If that 3rd-party company had a data breach or any other unforeseen circumstances occur causing a leak of information you're company is liable for, that might result in a fine or worse.
Likewise, for companies in areas with limited access to public services or a stable internet connection like remote construction projects, service providers, or even emergency response services-
It's vital to evaluate how occasional weather occurrences can impact their access to an application or service that might also affect a crucial process in your business.
I mean, think about it, if you don't have enough cash on hand, even a grocery store can't accept a debit or credit card transaction without enough access to the Internet to receive verification of approval with your banking services.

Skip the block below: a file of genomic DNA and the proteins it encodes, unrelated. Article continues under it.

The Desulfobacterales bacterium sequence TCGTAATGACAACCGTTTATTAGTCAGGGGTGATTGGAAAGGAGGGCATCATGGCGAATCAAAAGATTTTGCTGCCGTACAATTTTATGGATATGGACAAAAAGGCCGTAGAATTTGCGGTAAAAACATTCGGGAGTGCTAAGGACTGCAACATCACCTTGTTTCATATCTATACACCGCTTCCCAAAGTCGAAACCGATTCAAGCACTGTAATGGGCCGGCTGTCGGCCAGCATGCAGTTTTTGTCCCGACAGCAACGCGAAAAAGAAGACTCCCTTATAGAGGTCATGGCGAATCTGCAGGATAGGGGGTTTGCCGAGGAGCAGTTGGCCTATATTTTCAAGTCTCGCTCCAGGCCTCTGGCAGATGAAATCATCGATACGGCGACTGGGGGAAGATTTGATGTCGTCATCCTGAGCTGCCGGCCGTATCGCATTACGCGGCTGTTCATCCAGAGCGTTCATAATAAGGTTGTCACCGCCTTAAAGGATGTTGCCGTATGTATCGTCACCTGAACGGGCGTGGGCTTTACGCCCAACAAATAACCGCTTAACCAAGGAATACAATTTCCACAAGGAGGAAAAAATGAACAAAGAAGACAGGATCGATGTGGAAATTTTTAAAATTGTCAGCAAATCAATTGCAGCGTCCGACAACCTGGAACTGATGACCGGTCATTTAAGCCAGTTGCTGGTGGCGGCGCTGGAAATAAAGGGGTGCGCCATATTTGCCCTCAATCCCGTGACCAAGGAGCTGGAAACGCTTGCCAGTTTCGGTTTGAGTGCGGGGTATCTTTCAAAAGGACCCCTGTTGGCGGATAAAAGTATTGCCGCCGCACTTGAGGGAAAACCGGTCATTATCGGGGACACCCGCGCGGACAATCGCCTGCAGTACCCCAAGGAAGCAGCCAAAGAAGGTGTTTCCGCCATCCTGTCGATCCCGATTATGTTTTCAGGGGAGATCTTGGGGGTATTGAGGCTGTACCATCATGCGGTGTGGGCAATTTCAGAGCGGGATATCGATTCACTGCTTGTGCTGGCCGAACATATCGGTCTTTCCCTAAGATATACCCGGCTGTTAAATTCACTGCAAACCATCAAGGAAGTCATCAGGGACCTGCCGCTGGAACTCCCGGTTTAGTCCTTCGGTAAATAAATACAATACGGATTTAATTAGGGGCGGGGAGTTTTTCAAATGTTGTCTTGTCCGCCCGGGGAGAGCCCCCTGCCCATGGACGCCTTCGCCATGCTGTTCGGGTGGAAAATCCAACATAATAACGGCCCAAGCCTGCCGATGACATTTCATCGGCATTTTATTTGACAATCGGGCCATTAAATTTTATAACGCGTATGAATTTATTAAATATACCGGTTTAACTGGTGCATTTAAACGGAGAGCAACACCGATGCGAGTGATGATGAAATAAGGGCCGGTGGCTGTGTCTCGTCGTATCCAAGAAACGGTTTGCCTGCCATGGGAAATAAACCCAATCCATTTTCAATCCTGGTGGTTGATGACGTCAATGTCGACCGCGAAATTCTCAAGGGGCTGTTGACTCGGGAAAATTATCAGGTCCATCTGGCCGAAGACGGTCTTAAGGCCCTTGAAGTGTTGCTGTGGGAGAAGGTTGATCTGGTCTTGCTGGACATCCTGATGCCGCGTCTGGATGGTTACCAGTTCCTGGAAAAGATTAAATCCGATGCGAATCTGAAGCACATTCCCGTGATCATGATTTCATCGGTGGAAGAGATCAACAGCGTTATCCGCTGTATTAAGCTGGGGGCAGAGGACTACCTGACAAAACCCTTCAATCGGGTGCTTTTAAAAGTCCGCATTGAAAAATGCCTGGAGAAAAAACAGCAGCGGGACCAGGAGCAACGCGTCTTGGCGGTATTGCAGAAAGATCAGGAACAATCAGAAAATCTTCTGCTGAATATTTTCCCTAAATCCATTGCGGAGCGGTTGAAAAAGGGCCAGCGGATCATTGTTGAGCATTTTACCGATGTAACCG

Additionally, you have to understand how leaving your, your company's, or your customer's information within external sources factors into your company's cybersecurity risks & legal compliance barriers. In the case of any unforeseeable events, a company might cease to have your information available.
If an error impacts your access to this information, how will that impact your business?
The Bottom Line
The bottom line is that the cloud is here to stay. The Federal Reserve is already researching and building a "hypothetical" digital currency with IT.
Digital is the new normal.
However, as we transition more into a digital economy, it is vital as a business owner to understand how using cloud services can impact your business to make the necessary adjustments & precautions to prevent unnecessary impacts or cybersecurity risks.